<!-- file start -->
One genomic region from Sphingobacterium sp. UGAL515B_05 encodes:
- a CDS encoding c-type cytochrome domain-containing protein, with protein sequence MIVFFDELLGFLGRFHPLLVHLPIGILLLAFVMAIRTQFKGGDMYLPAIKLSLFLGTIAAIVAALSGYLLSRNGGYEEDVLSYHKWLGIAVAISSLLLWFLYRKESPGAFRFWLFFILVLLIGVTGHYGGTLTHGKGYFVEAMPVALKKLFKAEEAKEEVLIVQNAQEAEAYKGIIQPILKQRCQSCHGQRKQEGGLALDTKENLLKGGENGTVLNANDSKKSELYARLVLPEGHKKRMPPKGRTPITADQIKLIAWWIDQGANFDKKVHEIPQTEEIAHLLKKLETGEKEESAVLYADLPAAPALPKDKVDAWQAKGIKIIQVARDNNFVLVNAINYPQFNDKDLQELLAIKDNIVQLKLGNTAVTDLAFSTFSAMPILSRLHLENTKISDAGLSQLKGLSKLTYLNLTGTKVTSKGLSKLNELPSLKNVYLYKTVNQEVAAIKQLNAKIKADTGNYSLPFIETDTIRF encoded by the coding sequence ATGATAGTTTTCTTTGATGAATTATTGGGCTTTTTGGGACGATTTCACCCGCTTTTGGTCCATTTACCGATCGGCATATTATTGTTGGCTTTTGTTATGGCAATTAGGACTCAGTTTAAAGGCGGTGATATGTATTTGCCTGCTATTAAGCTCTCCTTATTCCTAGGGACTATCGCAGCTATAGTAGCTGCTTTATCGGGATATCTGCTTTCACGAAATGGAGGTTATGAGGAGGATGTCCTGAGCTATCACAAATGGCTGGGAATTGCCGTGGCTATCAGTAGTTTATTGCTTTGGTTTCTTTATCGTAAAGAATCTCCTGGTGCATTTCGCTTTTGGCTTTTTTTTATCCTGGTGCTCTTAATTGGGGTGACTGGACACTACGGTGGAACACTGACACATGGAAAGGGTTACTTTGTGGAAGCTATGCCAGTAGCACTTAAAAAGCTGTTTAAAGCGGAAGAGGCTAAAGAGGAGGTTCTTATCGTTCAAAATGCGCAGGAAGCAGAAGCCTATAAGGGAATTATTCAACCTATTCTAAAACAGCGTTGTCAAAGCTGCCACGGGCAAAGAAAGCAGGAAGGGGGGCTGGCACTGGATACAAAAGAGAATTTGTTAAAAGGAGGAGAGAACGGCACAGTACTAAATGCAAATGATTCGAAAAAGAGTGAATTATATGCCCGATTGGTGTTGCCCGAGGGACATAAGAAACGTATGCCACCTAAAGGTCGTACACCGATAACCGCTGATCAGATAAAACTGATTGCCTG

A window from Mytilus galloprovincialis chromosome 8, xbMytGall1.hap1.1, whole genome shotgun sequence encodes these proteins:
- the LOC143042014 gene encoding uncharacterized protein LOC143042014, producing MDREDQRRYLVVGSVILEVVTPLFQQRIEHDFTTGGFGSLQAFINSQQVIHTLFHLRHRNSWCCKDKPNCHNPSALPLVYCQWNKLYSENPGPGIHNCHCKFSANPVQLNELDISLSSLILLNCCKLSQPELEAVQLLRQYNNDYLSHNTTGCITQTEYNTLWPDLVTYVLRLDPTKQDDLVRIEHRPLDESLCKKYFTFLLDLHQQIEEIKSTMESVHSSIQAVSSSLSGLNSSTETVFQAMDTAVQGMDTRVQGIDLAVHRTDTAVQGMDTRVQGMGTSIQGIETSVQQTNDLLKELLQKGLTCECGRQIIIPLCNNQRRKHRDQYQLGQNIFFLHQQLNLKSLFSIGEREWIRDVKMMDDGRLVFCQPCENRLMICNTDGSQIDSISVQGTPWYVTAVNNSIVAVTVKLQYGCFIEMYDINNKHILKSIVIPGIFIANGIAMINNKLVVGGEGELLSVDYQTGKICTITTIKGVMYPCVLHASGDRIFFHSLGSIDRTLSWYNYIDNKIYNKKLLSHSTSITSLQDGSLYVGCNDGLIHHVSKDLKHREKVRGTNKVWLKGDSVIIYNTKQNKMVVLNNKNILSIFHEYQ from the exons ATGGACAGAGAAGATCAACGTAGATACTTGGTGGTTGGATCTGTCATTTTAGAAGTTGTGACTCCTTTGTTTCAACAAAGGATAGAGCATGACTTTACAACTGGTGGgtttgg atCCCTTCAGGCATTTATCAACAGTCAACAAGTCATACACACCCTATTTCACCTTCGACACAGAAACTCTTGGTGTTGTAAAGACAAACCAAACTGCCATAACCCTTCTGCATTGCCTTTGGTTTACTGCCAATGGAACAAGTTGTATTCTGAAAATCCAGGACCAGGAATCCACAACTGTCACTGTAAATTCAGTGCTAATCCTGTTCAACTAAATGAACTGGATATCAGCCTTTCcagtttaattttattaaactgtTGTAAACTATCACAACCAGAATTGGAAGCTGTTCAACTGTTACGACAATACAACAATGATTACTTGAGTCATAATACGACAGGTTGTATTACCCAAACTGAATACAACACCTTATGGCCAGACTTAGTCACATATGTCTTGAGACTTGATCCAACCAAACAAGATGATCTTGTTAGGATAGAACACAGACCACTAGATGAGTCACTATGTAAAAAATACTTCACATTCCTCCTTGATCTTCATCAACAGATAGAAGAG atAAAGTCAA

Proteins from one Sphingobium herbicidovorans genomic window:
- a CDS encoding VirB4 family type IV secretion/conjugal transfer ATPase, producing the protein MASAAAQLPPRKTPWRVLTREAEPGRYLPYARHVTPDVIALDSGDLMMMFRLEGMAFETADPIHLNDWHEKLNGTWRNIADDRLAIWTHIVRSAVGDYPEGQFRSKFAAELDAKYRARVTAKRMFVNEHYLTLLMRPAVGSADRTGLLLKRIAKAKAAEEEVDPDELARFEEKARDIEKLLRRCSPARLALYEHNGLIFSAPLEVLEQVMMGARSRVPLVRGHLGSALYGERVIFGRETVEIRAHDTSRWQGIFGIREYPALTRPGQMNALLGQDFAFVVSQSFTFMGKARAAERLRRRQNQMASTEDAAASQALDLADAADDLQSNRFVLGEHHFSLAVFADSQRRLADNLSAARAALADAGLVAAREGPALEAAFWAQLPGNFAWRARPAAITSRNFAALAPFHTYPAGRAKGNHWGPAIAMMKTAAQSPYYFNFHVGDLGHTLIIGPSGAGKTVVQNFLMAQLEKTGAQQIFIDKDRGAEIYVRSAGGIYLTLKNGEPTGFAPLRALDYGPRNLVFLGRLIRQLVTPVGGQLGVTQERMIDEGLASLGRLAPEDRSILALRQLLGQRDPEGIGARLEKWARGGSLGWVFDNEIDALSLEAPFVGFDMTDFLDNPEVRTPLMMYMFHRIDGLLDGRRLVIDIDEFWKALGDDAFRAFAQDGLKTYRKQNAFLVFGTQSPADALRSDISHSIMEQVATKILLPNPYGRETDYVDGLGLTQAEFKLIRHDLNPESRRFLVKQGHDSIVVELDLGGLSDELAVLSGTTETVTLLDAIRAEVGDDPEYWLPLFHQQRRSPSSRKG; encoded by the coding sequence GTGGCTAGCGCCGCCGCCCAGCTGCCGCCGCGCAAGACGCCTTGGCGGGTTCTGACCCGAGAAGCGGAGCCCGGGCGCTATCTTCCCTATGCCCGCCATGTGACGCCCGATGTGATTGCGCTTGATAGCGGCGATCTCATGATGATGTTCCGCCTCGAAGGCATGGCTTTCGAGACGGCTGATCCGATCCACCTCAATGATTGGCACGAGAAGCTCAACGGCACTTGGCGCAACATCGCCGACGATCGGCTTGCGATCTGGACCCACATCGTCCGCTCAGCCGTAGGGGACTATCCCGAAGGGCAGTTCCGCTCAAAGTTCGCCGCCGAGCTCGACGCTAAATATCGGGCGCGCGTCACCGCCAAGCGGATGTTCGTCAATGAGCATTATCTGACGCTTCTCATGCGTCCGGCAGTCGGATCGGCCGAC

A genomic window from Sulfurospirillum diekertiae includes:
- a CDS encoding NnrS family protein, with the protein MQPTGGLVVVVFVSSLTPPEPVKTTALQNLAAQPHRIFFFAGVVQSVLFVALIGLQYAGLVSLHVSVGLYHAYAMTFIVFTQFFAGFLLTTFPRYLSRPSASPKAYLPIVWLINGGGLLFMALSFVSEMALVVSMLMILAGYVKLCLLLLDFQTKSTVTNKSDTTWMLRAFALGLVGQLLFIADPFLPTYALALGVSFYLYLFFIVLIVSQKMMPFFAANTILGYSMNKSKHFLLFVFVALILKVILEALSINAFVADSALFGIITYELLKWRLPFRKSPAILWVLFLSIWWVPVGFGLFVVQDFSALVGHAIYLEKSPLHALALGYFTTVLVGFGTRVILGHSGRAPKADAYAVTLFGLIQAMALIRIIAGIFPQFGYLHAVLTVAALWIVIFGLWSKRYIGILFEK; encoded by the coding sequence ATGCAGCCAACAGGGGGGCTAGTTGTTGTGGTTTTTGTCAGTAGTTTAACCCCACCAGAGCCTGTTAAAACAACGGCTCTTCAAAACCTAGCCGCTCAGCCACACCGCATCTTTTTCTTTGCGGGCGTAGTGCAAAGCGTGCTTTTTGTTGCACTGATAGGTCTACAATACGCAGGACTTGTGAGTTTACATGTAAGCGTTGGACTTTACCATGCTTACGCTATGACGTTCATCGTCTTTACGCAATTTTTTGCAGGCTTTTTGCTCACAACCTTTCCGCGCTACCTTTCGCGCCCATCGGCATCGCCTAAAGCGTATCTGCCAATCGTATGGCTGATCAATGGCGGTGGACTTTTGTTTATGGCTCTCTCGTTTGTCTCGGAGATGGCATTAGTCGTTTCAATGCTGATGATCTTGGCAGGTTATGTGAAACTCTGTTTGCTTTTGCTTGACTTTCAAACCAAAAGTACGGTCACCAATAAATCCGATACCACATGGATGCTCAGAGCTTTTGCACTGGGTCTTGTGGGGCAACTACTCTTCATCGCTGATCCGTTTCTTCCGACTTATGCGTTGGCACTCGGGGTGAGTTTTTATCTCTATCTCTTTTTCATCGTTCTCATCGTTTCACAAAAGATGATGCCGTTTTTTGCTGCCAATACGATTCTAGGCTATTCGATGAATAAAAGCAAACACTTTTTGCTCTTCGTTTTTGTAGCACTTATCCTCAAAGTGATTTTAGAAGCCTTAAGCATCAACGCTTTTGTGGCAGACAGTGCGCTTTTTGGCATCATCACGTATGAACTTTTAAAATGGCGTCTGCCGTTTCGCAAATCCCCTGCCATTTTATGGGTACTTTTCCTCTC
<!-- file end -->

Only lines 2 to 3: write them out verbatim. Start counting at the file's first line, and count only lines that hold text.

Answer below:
- a CDS encoding c-type cytochrome domain-containing protein, with protein sequence MIVFFDELLGFLGRFHPLLVHLPIGILLLAFVMAIRTQFKGGDMYLPAIKLSLFLGTIAAIVAALSGYLLSRNGGYEEDVLSYHKWLGIAVAISSLLLWFLYRKESPGAFRFWLFFILVLLIGVTGHYGGTLTHGKGYFVEAMPVALKKLFKAEEAKEEVLIVQNAQEAEAYKGIIQPILKQRCQSCHGQRKQEGGLALDTKENLLKGGENGTVLNANDSKKSELYARLVLPEGHKKRMPPKGRTPITADQIKLIAWWIDQGANFDKKVHEIPQTEEIAHLLKKLETGEKEESAVLYADLPAAPALPKDKVDAWQAKGIKIIQVARDNNFVLVNAINYPQFNDKDLQELLAIKDNIVQLKLGNTAVTDLAFSTFSAMPILSRLHLENTKISDAGLSQLKGLSKLTYLNLTGTKVTSKGLSKLNELPSLKNVYLYKTVNQEVAAIKQLNAKIKADTGNYSLPFIETDTIRF encoded by the coding sequence ATGATAGTTTTCTTTGATGAATTATTGGGCTTTTTGGGACGATTTCACCCGCTTTTGGTCCATTTACCGATCGGCATATTATTGTTGGCTTTTGTTATGGCAATTAGGACTCAGTTTAAAGGCGGTGATATGTATTTGCCTGCTATTAAGCTCTCCTTATTCCTAGGGACTATCGCAGCTATAGTAGCTGCTTTATCGGGATATCTGCTTTCACGAAATGGAGGTTATGAGGAGGATGTCCTGAGCTATCACAAATGGCTGGGAATTGCCGTGGCTATCAGTAGTTTATTGCTTTGGTTTCTTTATCGTAAAGAATCTCCTGGTGCATTTCGCTTTTGGCTTTTTTTTATCCTGGTGCTCTTAATTGGGGTGACTGGACACTACGGTGGAACACTGACACATGGAAAGGGTTACTTTGTGGAAGCTATGCCAGTAGCACTTAAAAAGCTGTTTAAAGCGGAAGAGGCTAAAGAGGAGGTTCTTATCGTTCAAAATGCGCAGGAAGCAGAAGCCTATAAGGGAATTATTCAACCTATTCTAAAACAGCGTTGTCAAAGCTGCCACGGGCAAAGAAAGCAGGAAGGGGGGCTGGCACTGGATACAAAAGAGAATTTGTTAAAAGGAGGAGAGAACGGCACAGTACTAAATGCAAATGATTCGAAAAAGAGTGAATTATATGCCCGATTGGTGTTGCCCGAGGGACATAAGAAACGTATGCCACCTAAAGGTCGTACACCGATAACCGCTGATCAGATAAAACTGATTGCCTG

A window from Mytilus galloprovincialis chromosome 8, xbMytGall1.hap1.1, whole genome shotgun sequence encodes these proteins: